Save Me

Sad Statue



Another addiction to tame

Live in a cage

Delinquent love

A child’s heart cannot mend

Without help from above

Save me

From myself

Heal this disposition

That makes me hate thyself

Save me

I’m lost in the dark

I’m closed off within

Don’t like to talk about

Just where I’ve been


I can play the victim again

The lesson not learned

Continues to haunt you in the end

We all fight battles

Some we cannot win

Some bring us freedom

Some become the linchpin

War with yourself

A foe is not in our thoughts

When you face this truth

Beseech becomes besought

The sorrowful poet

Only empowers

What he gives cadence to

What words are on your altar?


The Currency of Shame

I have a problem

It’s hard for me to say

I keep it hidden from others

The currency of shame in my transactions I pay

The tradegy of friendship

That most of us don’t see

The misplaced attention

The divided loyalties

If we run in a circle

Chase a tiger by the tail

No point A, no point B

Lost on the trail

The dark angel sings

Another life turns down

Caught in a web

Sigh with a frown

We can be surrounded by people

Yet none of them know

The darker secrets

We do not show

Are you aware?

The impression you make?

Upon your peers?

For their sake?

A pale winters day

The leaves fall…

Dried and brown

Another season passes

Another opportunity to be found

I have a problem

It’s hard for me to say

I keep it hidden from others

The currency of shame in my transactions I pay


When the Soul Cries


When the soul cries, our personal tolerance has weathered another trial.  I voice a deeper form of expression that is not just an ordinary form of bereavement, nor is it just another melancholy place or a despondent desolation that is common to many people dealing with a depressed state of mind; The cries of the soul are unique to each and every one of us because we all have different ways of dealing with this inner pain.  The human condition gives us an infinite number of examples in which we bring ourselves down to a primal form of mortification.  There are many reasons for the soul’s demarcation of this circumstance.  Every single human being has experienced something that they can all share among the community because we are all part of a feeling, emoting, thinking, people.  We are reactive beings.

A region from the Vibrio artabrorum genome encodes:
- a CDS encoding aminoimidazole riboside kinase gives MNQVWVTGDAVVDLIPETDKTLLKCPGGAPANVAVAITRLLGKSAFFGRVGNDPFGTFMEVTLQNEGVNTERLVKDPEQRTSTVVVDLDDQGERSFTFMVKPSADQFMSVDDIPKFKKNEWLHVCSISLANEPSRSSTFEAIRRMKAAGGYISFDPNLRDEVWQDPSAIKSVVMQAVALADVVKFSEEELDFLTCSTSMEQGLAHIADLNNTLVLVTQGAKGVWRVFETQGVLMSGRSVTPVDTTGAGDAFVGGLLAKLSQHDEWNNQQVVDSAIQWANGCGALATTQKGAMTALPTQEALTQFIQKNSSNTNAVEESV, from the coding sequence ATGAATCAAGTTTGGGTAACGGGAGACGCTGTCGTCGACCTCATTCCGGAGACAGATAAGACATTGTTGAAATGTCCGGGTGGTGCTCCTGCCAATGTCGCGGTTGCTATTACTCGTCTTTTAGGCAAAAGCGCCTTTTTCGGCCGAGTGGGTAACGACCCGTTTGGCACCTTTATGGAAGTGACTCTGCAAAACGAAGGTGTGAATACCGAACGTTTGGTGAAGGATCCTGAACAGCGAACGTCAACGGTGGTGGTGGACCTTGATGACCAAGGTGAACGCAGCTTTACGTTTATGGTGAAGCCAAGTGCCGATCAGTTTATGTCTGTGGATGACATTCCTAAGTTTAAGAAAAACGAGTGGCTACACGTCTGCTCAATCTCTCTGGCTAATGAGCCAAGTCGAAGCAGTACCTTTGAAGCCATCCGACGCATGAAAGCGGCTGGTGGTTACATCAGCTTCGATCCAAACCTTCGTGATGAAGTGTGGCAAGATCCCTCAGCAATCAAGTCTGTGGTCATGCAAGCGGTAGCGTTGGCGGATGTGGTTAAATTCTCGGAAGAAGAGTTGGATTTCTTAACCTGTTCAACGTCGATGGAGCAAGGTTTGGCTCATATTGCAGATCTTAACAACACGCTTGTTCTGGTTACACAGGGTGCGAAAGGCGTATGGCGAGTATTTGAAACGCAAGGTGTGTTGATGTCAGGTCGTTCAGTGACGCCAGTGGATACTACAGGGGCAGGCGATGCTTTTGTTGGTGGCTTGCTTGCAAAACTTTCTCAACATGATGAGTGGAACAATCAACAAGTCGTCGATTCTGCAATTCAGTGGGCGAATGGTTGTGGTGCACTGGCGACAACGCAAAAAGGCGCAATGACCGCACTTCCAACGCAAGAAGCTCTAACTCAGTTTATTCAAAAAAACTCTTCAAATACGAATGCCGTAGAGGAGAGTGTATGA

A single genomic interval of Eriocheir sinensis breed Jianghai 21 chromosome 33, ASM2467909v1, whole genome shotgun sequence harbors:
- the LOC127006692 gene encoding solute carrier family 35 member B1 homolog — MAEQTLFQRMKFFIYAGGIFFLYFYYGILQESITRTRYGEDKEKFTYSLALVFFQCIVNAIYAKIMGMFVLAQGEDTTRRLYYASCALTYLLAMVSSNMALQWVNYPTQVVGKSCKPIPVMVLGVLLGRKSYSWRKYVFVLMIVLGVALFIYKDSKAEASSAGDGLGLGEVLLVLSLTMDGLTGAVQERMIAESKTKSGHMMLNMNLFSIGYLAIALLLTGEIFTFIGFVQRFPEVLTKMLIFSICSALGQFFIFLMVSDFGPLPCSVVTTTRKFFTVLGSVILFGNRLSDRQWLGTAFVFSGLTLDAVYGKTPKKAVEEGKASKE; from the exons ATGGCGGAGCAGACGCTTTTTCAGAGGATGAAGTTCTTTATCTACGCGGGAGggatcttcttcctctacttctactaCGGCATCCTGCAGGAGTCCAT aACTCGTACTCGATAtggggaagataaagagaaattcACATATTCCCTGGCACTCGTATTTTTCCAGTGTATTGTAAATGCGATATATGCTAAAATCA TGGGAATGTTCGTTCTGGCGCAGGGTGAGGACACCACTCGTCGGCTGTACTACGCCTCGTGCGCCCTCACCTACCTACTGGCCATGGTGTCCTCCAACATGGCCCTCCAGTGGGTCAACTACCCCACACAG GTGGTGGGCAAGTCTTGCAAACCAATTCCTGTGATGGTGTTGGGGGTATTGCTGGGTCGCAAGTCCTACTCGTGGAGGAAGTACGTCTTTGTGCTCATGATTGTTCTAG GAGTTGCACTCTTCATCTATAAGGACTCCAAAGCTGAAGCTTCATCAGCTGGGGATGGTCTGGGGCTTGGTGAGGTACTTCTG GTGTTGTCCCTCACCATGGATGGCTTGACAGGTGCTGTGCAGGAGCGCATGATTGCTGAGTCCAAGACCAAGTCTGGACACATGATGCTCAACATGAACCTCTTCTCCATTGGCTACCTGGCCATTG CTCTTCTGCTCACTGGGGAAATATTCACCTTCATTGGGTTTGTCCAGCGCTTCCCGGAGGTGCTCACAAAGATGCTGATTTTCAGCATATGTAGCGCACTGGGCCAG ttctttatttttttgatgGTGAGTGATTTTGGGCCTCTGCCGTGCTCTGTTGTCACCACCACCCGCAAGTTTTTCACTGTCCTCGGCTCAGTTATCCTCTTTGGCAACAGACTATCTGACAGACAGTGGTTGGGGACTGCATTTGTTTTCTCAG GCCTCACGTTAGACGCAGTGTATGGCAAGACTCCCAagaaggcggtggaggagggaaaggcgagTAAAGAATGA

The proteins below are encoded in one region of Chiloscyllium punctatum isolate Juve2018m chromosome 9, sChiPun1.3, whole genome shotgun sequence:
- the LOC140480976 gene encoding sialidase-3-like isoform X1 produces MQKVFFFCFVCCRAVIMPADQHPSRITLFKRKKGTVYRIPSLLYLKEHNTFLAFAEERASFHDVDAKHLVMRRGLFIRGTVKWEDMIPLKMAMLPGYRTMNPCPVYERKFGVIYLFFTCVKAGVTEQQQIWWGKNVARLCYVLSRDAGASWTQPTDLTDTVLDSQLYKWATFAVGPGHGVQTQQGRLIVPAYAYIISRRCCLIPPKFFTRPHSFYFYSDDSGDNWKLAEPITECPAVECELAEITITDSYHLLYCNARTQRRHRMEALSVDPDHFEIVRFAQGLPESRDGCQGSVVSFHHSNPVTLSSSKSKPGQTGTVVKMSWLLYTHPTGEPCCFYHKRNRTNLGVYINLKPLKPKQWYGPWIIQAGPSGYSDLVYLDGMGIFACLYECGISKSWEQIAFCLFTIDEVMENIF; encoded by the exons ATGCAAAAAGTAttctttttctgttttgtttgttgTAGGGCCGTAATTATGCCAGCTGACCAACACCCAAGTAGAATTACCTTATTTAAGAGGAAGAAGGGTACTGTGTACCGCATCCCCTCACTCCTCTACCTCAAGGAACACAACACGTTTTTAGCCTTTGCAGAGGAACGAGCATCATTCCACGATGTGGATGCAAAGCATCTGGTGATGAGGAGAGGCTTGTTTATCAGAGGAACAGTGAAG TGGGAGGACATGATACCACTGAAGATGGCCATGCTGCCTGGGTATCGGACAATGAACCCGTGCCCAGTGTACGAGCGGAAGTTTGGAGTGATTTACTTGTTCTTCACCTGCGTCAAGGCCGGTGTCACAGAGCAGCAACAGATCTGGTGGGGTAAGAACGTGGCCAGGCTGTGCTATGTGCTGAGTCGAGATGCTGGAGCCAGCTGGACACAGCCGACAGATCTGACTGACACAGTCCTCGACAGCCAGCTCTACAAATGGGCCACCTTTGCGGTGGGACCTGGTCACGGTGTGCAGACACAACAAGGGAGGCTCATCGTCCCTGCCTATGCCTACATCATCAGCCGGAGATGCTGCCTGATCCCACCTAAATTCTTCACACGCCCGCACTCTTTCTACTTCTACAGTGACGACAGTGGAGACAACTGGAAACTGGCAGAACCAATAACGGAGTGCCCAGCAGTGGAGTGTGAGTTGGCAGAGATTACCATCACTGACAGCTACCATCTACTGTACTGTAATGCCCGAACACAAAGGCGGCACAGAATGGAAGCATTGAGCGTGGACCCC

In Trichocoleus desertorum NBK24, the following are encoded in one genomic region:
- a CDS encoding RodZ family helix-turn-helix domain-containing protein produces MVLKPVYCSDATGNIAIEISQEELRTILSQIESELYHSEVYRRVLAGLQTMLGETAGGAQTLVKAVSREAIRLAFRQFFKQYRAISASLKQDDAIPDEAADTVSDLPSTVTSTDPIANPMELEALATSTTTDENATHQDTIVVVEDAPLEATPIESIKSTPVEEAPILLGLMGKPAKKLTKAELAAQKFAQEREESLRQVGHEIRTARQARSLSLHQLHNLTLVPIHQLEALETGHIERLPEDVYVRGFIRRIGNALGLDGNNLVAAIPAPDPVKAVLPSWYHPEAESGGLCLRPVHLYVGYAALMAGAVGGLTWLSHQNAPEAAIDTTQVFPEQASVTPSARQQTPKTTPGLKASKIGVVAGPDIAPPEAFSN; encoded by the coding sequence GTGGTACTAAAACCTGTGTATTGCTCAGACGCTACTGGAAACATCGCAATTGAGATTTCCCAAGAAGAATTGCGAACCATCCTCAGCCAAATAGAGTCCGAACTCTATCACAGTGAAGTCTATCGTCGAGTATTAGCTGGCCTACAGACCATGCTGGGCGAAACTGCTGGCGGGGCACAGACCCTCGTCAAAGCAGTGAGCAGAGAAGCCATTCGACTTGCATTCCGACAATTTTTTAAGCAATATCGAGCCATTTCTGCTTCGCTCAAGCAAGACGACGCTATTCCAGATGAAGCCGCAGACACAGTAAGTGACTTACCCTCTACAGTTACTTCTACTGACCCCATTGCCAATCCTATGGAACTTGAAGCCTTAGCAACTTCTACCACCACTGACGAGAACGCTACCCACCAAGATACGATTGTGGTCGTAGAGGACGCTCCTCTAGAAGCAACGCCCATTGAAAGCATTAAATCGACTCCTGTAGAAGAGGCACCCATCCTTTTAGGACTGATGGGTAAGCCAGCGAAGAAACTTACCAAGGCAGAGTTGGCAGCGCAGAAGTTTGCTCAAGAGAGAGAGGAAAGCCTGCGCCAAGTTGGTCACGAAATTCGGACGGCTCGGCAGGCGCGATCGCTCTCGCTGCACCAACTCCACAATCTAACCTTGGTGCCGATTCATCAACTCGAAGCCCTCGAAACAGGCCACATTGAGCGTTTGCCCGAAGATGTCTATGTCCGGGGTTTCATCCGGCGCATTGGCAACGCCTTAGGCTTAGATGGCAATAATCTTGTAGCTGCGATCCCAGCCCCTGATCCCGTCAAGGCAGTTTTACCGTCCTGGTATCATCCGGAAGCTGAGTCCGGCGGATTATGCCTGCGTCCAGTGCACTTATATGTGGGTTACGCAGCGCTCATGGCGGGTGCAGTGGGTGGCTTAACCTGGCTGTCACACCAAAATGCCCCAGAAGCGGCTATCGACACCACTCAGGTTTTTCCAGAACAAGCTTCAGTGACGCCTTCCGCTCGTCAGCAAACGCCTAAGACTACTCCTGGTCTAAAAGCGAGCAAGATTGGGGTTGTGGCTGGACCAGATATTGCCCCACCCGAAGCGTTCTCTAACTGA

When we do not receive the essential and fundamental communicative expressions of human needs from others, our inner selves want to burst out and scream to the world even if we close ourselves off and say or do nothing.  If you look closely enough, “we cannot not communicate.”  The first principle I learned in a speech communications class which profoundly changed my life was that we as humans are expressive and our inner selves will always show signs (even if it is the micro-expressions on our faces that many people do not notice).  This first principle deliberated by Paul Watzlawick (July 25, 1921 – March 31, 2007)  an Austrian-American family therapist, psychologist, communications theorist, and philosopher.  A theoretician in communication theory and radical constructivism, he commented in the fields of family therapy and general psychotherapy.  Watzlawick believed that people create their own suffering in the very act of trying to fix their emotional problems.  He was one of the most influential figures at the Mental Research Institute and lived and worked in Palo Alto, California.

One cannot not communicate: Every behavior is a form of communication. Because behavior does not have a counterpart (there is no anti-behavior), it is impossible not to communicate.  Even if communication is being avoided (such as the unconscious use of non-verbals or symptom strategy), that is a form of communication. “Symptom strategy” is ascribing our silence to something beyond our control and makes no communication impossible.  Examples of symptom strategy are sleepiness, headaches, and drunkenness.  Even facial expressions, digital communication, and being silent can be analyzed as communication by a receiver.

If we give credence to this principle, than I would like to direct the reader next to Abraham Maslow and his model of Human Hierarchy of Needs.

Abraham Maslow's Hierarchy of Needs
Abraham Maslow’s Hierarchy of Needs
We are expressive creatures.  We create artistic expression and have a complex language that allows us to communicate in intricate ways.  Maslow contended that we cannot reach a higher level on the needs hierarchy if are lower needs are not being met.  It is my belief that when we do not have enough support in some of our psychological struggles, we will stir until we express ourselves in some way; a signal to the world that we are in some vexing situation that will lead us to cry out and emote this hardship.  Our cognitive skill in negotiating this dilemma is ours to take ownership of.  Sometimes we just cannot think or feel our way out of it.  The cognitive dissonance will drive us to emote a message.

We find many examples of expression through music and the arts.  Just some of the many instances where we can voice an inner dimension that can touch people on deeper levels.  We can see when the soul cries out in a blues song and when the soul sings rejoicing in a happy ephemeral moment!  Both polar dimensions that can have powerful expressive abilities but by in large they originate from the inner sanctions of the soul.